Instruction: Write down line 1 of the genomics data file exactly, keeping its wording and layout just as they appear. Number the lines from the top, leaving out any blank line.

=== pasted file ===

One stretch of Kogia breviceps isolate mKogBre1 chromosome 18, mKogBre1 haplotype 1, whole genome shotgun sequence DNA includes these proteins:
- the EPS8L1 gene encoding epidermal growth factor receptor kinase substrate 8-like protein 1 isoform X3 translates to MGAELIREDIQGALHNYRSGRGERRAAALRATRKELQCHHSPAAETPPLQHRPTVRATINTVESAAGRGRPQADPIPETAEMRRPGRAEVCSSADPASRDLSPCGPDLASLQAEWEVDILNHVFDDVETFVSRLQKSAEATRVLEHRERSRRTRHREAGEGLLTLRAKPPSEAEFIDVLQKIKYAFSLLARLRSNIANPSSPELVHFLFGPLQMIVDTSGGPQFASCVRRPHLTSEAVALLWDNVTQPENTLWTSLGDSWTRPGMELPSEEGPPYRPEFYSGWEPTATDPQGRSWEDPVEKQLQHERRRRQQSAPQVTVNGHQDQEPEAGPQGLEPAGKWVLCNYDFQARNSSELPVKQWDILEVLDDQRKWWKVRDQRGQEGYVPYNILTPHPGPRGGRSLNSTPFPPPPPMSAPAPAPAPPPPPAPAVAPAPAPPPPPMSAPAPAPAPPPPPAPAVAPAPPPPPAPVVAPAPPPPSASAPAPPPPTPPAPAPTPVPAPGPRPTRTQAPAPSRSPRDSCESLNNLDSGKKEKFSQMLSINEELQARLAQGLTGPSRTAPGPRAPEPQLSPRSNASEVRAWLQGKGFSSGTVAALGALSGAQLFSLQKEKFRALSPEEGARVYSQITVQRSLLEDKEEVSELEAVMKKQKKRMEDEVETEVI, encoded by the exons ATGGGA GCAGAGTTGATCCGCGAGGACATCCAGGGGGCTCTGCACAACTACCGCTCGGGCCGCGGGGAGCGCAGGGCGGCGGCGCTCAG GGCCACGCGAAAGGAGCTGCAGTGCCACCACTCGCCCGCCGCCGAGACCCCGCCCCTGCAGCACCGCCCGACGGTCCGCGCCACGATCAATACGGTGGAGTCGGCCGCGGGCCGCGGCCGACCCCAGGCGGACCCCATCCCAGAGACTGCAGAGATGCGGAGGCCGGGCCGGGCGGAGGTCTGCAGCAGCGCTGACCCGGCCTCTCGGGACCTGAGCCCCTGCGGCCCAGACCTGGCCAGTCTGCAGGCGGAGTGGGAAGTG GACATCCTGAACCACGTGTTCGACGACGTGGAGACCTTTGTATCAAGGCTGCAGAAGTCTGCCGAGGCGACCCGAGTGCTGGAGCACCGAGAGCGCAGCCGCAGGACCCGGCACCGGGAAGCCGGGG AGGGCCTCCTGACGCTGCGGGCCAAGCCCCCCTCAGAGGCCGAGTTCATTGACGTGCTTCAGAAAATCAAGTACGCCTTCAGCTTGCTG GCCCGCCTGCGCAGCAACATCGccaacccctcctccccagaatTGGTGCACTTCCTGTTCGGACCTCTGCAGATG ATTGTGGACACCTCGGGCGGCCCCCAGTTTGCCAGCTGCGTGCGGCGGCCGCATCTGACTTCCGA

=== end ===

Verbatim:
One stretch of Kogia breviceps isolate mKogBre1 chromosome 18, mKogBre1 haplotype 1, whole genome shotgun sequence DNA includes these proteins: